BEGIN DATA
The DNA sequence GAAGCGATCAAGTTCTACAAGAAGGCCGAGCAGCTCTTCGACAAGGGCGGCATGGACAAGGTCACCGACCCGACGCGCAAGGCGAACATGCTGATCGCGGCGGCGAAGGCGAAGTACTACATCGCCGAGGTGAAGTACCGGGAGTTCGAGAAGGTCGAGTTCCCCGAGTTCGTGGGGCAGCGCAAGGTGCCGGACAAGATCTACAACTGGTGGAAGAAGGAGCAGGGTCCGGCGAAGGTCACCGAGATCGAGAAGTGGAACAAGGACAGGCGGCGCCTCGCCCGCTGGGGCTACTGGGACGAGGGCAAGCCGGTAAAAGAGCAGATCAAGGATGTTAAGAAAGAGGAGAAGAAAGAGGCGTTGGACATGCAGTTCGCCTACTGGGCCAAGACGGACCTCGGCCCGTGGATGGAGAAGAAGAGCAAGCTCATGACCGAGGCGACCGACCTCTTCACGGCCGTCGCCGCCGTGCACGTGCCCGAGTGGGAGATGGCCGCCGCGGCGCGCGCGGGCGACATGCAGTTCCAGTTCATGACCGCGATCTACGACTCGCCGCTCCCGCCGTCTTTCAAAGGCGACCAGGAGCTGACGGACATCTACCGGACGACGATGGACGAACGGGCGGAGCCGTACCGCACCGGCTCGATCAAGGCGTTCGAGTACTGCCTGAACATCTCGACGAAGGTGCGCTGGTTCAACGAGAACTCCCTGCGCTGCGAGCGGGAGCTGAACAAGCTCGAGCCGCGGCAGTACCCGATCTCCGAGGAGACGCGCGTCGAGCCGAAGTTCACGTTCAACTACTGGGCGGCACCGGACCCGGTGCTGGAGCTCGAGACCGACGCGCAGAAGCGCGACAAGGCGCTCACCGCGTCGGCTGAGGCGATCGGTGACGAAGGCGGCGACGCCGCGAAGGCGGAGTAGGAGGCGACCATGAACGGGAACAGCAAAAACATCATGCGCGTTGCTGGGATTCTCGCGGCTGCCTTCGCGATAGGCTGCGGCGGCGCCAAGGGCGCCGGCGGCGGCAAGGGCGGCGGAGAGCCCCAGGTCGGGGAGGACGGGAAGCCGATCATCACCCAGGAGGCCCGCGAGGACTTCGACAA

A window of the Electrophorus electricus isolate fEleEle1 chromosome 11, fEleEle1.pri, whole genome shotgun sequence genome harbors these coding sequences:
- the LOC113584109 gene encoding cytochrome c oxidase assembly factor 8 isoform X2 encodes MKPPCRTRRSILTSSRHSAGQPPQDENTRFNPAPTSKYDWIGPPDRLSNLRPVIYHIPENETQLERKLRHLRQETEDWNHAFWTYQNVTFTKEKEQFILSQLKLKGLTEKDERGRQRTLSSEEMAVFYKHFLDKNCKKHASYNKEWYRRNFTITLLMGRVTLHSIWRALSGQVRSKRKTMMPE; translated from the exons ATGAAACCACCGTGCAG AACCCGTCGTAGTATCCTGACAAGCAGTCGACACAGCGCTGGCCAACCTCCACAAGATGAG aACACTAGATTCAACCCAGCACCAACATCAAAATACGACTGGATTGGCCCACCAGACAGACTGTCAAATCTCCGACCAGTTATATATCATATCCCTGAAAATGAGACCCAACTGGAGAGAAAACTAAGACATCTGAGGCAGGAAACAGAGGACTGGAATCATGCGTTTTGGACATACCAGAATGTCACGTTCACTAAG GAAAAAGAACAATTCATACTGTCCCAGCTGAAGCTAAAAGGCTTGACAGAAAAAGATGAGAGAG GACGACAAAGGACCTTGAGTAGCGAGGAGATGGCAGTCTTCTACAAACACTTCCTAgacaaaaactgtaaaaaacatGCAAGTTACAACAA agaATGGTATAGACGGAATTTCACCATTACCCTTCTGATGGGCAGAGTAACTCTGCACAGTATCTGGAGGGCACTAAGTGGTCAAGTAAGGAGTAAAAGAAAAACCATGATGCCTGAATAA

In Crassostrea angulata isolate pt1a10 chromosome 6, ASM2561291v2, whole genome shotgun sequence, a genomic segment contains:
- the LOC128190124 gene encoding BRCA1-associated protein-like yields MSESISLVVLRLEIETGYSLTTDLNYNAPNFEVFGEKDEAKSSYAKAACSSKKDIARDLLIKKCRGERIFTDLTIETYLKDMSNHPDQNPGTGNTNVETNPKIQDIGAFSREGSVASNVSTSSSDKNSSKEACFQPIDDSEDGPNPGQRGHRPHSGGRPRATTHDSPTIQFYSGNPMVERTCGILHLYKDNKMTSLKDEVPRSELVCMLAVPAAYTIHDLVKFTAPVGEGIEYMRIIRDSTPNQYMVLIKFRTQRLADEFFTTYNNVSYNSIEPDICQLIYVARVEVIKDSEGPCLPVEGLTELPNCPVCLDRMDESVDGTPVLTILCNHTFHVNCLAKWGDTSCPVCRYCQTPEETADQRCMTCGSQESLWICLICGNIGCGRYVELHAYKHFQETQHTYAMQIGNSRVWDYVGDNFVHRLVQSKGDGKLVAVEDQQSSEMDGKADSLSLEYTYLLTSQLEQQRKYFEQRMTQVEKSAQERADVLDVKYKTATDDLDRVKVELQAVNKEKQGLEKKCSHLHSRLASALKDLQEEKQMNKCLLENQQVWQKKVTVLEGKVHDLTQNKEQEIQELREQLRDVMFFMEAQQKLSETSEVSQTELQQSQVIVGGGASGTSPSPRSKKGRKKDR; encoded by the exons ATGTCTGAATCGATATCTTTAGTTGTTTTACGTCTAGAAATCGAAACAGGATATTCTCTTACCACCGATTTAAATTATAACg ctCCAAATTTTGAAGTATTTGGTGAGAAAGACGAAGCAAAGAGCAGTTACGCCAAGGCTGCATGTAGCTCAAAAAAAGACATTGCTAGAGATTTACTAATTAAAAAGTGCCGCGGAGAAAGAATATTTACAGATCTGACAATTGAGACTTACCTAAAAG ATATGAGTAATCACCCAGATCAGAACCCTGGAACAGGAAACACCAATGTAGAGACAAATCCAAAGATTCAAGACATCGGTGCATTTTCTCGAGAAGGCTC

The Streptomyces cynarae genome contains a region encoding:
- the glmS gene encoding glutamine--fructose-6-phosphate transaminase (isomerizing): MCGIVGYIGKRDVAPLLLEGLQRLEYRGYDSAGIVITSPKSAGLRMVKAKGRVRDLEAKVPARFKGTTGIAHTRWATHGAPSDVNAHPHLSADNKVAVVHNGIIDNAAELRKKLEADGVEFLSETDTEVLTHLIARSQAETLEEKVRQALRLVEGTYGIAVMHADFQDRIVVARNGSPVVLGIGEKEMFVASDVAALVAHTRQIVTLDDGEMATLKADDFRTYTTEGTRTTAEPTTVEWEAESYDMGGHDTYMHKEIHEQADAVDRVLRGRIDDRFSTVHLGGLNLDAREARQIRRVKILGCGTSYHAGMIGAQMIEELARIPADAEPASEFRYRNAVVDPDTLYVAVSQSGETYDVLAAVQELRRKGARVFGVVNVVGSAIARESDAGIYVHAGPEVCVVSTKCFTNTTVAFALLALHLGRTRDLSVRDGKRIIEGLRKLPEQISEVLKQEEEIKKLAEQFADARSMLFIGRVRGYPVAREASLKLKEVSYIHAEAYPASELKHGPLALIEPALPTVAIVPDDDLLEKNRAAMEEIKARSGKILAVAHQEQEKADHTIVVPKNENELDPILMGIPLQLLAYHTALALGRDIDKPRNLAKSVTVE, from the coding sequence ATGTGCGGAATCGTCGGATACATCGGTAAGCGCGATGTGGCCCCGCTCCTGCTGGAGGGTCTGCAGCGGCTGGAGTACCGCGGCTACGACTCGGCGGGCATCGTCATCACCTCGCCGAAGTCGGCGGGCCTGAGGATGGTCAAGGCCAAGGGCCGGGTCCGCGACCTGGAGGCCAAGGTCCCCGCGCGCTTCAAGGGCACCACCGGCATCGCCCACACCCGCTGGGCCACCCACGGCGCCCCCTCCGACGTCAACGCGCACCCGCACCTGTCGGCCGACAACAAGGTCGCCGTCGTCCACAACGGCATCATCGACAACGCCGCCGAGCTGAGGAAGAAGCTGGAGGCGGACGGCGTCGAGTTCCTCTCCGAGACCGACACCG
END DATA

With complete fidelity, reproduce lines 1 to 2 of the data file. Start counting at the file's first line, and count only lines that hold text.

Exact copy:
The DNA sequence GAAGCGATCAAGTTCTACAAGAAGGCCGAGCAGCTCTTCGACAAGGGCGGCATGGACAAGGTCACCGACCCGACGCGCAAGGCGAACATGCTGATCGCGGCGGCGAAGGCGAAGTACTACATCGCCGAGGTGAAGTACCGGGAGTTCGAGAAGGTCGAGTTCCCCGAGTTCGTGGGGCAGCGCAAGGTGCCGGACAAGATCTACAACTGGTGGAAGAAGGAGCAGGGTCCGGCGAAGGTCACCGAGATCGAGAAGTGGAACAAGGACAGGCGGCGCCTCGCCCGCTGGGGCTACTGGGACGAGGGCAAGCCGGTAAAAGAGCAGATCAAGGATGTTAAGAAAGAGGAGAAGAAAGAGGCGTTGGACATGCAGTTCGCCTACTGGGCCAAGACGGACCTCGGCCCGTGGATGGAGAAGAAGAGCAAGCTCATGACCGAGGCGACCGACCTCTTCACGGCCGTCGCCGCCGTGCACGTGCCCGAGTGGGAGATGGCCGCCGCGGCGCGCGCGGGCGACATGCAGTTCCAGTTCATGACCGCGATCTACGACTCGCCGCTCCCGCCGTCTTTCAAAGGCGACCAGGAGCTGACGGACATCTACCGGACGACGATGGACGAACGGGCGGAGCCGTACCGCACCGGCTCGATCAAGGCGTTCGAGTACTGCCTGAACATCTCGACGAAGGTGCGCTGGTTCAACGAGAACTCCCTGCGCTGCGAGCGGGAGCTGAACAAGCTCGAGCCGCGGCAGTACCCGATCTCCGAGGAGACGCGCGTCGAGCCGAAGTTCACGTTCAACTACTGGGCGGCACCGGACCCGGTGCTGGAGCTCGAGACCGACGCGCAGAAGCGCGACAAGGCGCTCACCGCGTCGGCTGAGGCGATCGGTGACGAAGGCGGCGACGCCGCGAAGGCGGAGTAGGAGGCGACCATGAACGGGAACAGCAAAAACATCATGCGCGTTGCTGGGATTCTCGCGGCTGCCTTCGCGATAGGCTGCGGCGGCGCCAAGGGCGCCGGCGGCGGCAAGGGCGGCGGAGAGCCCCAGGTCGGGGAGGACGGGAAGCCGATCATCACCCAGGAGGCCCGCGAGGACTTCGACAA

A window of the Electrophorus electricus isolate fEleEle1 chromosome 11, fEleEle1.pri, whole genome shotgun sequence genome harbors these coding sequences: